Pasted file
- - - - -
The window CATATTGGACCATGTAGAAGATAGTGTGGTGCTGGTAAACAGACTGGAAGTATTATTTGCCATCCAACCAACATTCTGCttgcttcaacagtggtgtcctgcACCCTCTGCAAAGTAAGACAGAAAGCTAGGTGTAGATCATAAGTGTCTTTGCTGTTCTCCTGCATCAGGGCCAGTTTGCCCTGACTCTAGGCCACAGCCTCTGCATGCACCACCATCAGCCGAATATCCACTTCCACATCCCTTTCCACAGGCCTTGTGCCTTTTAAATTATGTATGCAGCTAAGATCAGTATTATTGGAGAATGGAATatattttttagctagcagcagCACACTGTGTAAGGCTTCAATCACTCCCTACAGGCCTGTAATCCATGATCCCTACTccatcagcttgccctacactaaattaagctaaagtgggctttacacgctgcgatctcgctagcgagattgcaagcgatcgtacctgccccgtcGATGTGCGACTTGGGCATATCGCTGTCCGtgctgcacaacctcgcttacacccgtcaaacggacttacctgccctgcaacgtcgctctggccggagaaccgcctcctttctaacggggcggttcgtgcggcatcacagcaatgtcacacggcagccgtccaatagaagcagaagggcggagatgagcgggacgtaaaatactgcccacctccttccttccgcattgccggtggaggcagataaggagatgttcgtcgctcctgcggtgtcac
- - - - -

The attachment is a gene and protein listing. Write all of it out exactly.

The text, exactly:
The window CATATTGGACCATGTAGAAGATAGTGTGGTGCTGGTAAACAGACTGGAAGTATTATTTGCCATCCAACCAACATTCTGCttgcttcaacagtggtgtcctgcACCCTCTGCAAAGTAAGACAGAAAGCTAGGTGTAGATCATAAGTGTCTTTGCTGTTCTCCTGCATCAGGGCCAGTTTGCCCTGACTCTAGGCCACAGCCTCTGCATGCACCACCATCAGCCGAATATCCACTTCCACATCCCTTTCCACAGGCCTTGTGCCTTTTAAATTATGTATGCAGCTAAGATCAGTATTATTGGAGAATGGAATatattttttagctagcagcagCACACTGTGTAAGGCTTCAATCACTCCCTACAGGCCTGTAATCCATGATCCCTACTccatcagcttgccctacactaaattaagctaaagtgggctttacacgctgcgatctcgctagcgagattgcaagcgatcgtacctgccccgtcGATGTGCGACTTGGGCATATCGCTGTCCGtgctgcacaacctcgcttacacccgtcaaacggacttacctgccctgcaacgtcgctctggccggagaaccgcctcctttctaacggggcggttcgtgcggcatcacagcaatgtcacacggcagccgtccaatagaagcagaagggcggagatgagcgggacgtaaaatactgcccacctccttccttccgcattgccggtggaggcagataaggagatgttcgtcgctcctgcggtgtcac